Concord Grape and Rosemary Foccaccia

Let me start out by saying I am obsessed with Concord grapes. If you haven’t had one before, please do us both a favor and find them. You squeeze them gently (or greedily, in my case) out of their papery deep-purple skins, and inside remains an almost jellied interior that tastes just like bottled grape juice.

This is *slightly* embarrassing, but I found myself in the car yesterday in a trance, an empty cardboard pint on my lap, my fingers stained from the pound of grapes I had just eaten. Like I said, I’m obsessed. So when I looked up recipes with these beauties I was so intrigued when I found Smitten Kitchen’s version of the great Claudia Fleming’s focaccia recipe.

Reading her recipe I had imagined a spongy bread infused with olive oil, perfumed with rosemary, with little puddles of these perfect grapes. I made it and it was everything I imagined and more. Don’t believe me?? You’ll just have to make it for yourself!

Don’t be put off by the idea of making bread dough from scratch; it’s just a few kneads and you’re done. Plus look at this, isn’t this worth any extra effort??

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Combine yeast, warm water, milk, and sugar in a bowl for about 10 minutes. The recipe said the water should be between 105-110 degrees, but I’m dying for you to find me a college student with a kitchen thermometer. My method? If the water feels warm to the touch, you’re good.

After 10 minutes there should be little frothy bubbles in the liquid, so pour in your olive oil and mix in the flour and salt with a wooden spoon.

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Scoop the sticky dough out onto a (clean, not sticky from beer please) floured surface and knead for 8 minutes. I know, that seems like eternity, but the kneading motion is strangely theraputic. If the dough is sticking to the counter, just add a little more flour.

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Put the dough into a very well oiled container, and brush with more olive oil. Olive oil is the theme here so don’t be shy.

Cover the dough with plastic wrap and let rise until doubled in size, about 2 hours.

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When the dough is beautifully risen and puffy, you’re forced to do the unthinkable.. you have to squish it down. I almost couldn’t bear the thought of deflating something I was so proud of, but I gave myself a quick pep talk and went for it.

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Divide the dough into two balls and put them on a cookie sheet. What next? Another coat of olive oil of course!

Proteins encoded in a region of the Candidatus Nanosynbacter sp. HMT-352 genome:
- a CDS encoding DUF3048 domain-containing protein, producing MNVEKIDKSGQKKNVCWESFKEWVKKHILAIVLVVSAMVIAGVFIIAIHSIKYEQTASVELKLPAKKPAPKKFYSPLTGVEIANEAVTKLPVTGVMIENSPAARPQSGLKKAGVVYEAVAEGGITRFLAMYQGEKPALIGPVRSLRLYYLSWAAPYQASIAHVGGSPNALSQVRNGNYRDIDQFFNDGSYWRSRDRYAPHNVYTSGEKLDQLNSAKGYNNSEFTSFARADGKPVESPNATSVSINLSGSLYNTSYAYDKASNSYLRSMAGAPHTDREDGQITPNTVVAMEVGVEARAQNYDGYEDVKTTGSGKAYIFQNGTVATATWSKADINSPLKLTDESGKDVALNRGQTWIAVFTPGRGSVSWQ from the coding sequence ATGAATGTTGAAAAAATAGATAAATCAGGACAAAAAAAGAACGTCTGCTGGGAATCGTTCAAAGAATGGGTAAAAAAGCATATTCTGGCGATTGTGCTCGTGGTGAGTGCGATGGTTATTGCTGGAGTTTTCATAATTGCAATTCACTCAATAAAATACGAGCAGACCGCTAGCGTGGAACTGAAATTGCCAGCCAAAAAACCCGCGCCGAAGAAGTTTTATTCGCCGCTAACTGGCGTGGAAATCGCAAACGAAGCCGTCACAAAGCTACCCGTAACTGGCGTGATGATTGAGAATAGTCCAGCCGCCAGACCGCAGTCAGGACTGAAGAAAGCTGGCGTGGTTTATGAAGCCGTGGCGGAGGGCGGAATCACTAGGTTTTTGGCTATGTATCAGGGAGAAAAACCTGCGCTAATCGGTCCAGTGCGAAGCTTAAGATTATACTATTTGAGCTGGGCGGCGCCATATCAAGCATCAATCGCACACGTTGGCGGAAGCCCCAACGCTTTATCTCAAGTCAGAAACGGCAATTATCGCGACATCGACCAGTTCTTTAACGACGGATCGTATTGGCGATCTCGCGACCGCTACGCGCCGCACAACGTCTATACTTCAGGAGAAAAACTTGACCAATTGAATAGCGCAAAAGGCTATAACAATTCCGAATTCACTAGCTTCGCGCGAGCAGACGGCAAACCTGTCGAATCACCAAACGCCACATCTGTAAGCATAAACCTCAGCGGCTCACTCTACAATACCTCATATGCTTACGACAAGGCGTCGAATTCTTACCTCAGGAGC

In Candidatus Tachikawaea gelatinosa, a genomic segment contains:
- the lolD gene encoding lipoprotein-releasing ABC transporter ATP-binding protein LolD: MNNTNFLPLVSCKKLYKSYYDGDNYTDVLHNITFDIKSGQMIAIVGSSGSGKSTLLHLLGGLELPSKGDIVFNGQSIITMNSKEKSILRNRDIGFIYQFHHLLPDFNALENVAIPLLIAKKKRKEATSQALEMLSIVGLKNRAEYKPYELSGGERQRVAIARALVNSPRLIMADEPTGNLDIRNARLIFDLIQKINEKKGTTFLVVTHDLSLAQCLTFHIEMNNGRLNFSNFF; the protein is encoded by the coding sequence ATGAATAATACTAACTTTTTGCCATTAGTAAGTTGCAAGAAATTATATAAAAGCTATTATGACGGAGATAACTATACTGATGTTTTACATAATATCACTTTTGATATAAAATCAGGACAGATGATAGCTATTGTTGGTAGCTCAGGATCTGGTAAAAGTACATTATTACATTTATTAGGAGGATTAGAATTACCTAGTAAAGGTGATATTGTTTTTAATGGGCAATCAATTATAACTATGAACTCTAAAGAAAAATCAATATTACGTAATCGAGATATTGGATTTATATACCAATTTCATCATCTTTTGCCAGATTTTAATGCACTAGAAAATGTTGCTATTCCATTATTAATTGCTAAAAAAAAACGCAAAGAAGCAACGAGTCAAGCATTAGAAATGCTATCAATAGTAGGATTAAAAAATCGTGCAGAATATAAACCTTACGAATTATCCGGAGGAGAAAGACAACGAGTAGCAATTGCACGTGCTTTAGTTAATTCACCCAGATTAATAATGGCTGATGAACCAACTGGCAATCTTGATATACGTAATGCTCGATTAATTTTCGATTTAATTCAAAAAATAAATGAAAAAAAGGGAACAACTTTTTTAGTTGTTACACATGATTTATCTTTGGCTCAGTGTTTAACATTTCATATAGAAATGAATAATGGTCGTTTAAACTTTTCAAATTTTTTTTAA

Let them rest with a tea towel on them for 20 minutes, and then press them into 8″ rounds using your fingers.

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Focaccia wouldn’t be focaccia without the dimples, so make little craters in the dough as you stretch it into the circle.

Let rise for another 1 1/4 hours in a cool place.

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While the dough is rising, it’s time to cut and seed the grapes. This may sound easy, but these babies have the most annoying seeds encased in the middle of them. They’re too hard to leave in there, and too small to easily get them out.

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Cut them in half using a super sharp knife, and with the tip of the knife dig out the seed(s). They’ll try and wriggle out of their skins, but I did my best to keep them on for the vivid color they add.

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A final coat of olive oil slicks the dough, then sprinkle on the rosemary, grapes, salt and sugar.

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The finished product? A flatbread with a hint of rosemary and an almost grape jam like topping. I just happened to have some brie in the fridge, and let me tell you the combo of cool salty brie on the warm herbed-sweet flatbread was to die for.

This recipe took my homemade bread V-card; I was scared as anyone is on their first time, but after the second rise I felt like an old bread making pro. Moral of the story? Don’t be intimidated!

Since I didn’t modify the recipe at all, I’m just going to direct you over to Smitten Kitchen to follow her directions. If anyone has concord grape recipes they’d be willing to share, please post them in the comments below so I can give them a try!

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